Do all the network cards use the same frequency to send signals to wire


I am comparing my cable TV wire to my network wire. In a TV cable wire, different frequencies are used by different TV channels. And since a certain channel use a fixed frequency, I think the only left way to represent different signal is with the carrier wave's amplitude.

But what about the network wire? For all the network cards with the same type, do they also use different frequencies to send signals just like TV cable? I vaguely remember that they use frequency adjustment to represent signals. So the frequency should not be a fixed one. So how did all the network cards that sharing the same medium differentiate their own signal from others?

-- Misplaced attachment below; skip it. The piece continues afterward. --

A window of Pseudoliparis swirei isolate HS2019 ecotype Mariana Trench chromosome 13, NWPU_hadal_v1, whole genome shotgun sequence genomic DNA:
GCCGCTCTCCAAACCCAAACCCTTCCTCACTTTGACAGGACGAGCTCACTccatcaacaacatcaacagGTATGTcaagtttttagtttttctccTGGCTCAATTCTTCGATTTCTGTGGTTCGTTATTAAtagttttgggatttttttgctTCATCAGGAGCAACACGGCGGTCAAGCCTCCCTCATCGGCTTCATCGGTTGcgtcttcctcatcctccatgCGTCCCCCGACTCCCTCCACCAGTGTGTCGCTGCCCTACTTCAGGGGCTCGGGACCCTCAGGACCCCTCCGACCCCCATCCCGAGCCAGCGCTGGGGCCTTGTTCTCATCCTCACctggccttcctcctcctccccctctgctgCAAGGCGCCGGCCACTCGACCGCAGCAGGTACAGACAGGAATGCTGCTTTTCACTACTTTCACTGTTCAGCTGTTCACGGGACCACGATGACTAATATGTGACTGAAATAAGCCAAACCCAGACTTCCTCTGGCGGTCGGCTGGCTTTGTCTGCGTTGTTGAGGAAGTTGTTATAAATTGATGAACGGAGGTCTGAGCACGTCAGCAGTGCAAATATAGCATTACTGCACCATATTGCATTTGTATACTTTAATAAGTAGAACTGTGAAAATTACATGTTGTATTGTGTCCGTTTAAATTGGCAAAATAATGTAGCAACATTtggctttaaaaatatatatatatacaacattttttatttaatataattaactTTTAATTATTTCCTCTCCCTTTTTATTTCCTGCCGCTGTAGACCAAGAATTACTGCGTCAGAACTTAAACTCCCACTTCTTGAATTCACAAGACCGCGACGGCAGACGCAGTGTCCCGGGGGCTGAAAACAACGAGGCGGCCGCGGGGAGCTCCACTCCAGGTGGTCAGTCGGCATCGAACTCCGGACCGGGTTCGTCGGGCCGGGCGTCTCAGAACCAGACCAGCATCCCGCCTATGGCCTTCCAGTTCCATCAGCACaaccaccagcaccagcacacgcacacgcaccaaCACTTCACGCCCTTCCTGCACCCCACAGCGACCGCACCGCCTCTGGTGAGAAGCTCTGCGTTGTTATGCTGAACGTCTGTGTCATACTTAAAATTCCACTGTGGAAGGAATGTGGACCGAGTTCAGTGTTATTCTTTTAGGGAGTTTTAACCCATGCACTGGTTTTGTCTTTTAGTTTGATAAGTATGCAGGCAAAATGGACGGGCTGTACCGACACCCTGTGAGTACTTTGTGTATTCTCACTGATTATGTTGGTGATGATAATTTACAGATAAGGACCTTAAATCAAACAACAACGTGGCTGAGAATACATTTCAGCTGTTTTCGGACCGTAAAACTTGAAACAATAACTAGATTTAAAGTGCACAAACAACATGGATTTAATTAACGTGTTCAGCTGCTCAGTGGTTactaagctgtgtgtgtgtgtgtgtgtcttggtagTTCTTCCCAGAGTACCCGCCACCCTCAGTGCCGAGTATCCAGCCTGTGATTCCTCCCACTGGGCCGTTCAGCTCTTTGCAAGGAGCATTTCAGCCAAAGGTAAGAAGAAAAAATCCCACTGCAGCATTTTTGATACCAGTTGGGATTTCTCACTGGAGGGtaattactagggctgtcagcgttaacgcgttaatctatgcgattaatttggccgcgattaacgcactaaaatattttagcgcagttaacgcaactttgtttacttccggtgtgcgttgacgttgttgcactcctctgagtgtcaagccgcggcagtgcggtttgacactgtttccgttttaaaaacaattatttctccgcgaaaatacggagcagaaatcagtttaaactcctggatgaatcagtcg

Best Answer

  • Assuming you're asking about how the Ethernet PHY layer handles multiplexing, here's a simplified answer.

    Each network consists of at least 2 stations sharing the same medium (wire). More than 2 stations sharing the wire is pretty common with Ethernet. Because they're sharing a medium, only one station can "communicate" at a time. First-come-first-served is how they decide who gets to use the medium.

    To prevent the network from degrading too much due to collisions (more than 1 station sending at the same time), Ethernet uses CSMA/CD (carrier sense multiple access with collision detection) which in laymen's terms means "if no one's using the wire, try to send. If you detect a collision while sending, stop and wait a random amount of time before trying again".

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